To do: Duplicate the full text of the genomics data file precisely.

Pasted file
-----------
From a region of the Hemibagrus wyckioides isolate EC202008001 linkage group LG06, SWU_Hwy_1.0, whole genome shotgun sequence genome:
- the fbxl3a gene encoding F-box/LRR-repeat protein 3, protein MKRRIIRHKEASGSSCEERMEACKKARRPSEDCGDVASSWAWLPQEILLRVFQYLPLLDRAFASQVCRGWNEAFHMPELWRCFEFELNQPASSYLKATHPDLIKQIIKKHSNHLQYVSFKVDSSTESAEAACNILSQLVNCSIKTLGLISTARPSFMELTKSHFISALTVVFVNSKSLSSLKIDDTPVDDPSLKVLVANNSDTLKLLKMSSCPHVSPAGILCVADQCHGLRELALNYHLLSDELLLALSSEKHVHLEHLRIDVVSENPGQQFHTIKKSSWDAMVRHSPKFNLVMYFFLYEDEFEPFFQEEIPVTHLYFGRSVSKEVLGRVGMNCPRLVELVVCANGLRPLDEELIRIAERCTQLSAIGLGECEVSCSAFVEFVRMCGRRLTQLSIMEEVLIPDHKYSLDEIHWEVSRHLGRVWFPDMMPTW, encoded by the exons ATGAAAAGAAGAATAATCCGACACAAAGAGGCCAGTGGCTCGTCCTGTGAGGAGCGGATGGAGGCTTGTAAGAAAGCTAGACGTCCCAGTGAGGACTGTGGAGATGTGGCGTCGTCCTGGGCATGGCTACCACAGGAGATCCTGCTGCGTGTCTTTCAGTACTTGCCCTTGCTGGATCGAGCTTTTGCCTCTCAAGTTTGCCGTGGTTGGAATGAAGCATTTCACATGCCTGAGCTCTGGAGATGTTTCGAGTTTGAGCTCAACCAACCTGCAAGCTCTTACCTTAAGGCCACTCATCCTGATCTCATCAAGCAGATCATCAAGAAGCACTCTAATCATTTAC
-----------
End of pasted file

From a region of the Hemibagrus wyckioides isolate EC202008001 linkage group LG06, SWU_Hwy_1.0, whole genome shotgun sequence genome:
- the fbxl3a gene encoding F-box/LRR-repeat protein 3, protein MKRRIIRHKEASGSSCEERMEACKKARRPSEDCGDVASSWAWLPQEILLRVFQYLPLLDRAFASQVCRGWNEAFHMPELWRCFEFELNQPASSYLKATHPDLIKQIIKKHSNHLQYVSFKVDSSTESAEAACNILSQLVNCSIKTLGLISTARPSFMELTKSHFISALTVVFVNSKSLSSLKIDDTPVDDPSLKVLVANNSDTLKLLKMSSCPHVSPAGILCVADQCHGLRELALNYHLLSDELLLALSSEKHVHLEHLRIDVVSENPGQQFHTIKKSSWDAMVRHSPKFNLVMYFFLYEDEFEPFFQEEIPVTHLYFGRSVSKEVLGRVGMNCPRLVELVVCANGLRPLDEELIRIAERCTQLSAIGLGECEVSCSAFVEFVRMCGRRLTQLSIMEEVLIPDHKYSLDEIHWEVSRHLGRVWFPDMMPTW, encoded by the exons ATGAAAAGAAGAATAATCCGACACAAAGAGGCCAGTGGCTCGTCCTGTGAGGAGCGGATGGAGGCTTGTAAGAAAGCTAGACGTCCCAGTGAGGACTGTGGAGATGTGGCGTCGTCCTGGGCATGGCTACCACAGGAGATCCTGCTGCGTGTCTTTCAGTACTTGCCCTTGCTGGATCGAGCTTTTGCCTCTCAAGTTTGCCGTGGTTGGAATGAAGCATTTCACATGCCTGAGCTCTGGAGATGTTTCGAGTTTGAGCTCAACCAACCTGCAAGCTCTTACCTTAAGGCCACTCATCCTGATCTCATCAAGCAGATCATCAAGAAGCACTCTAATCATTTAC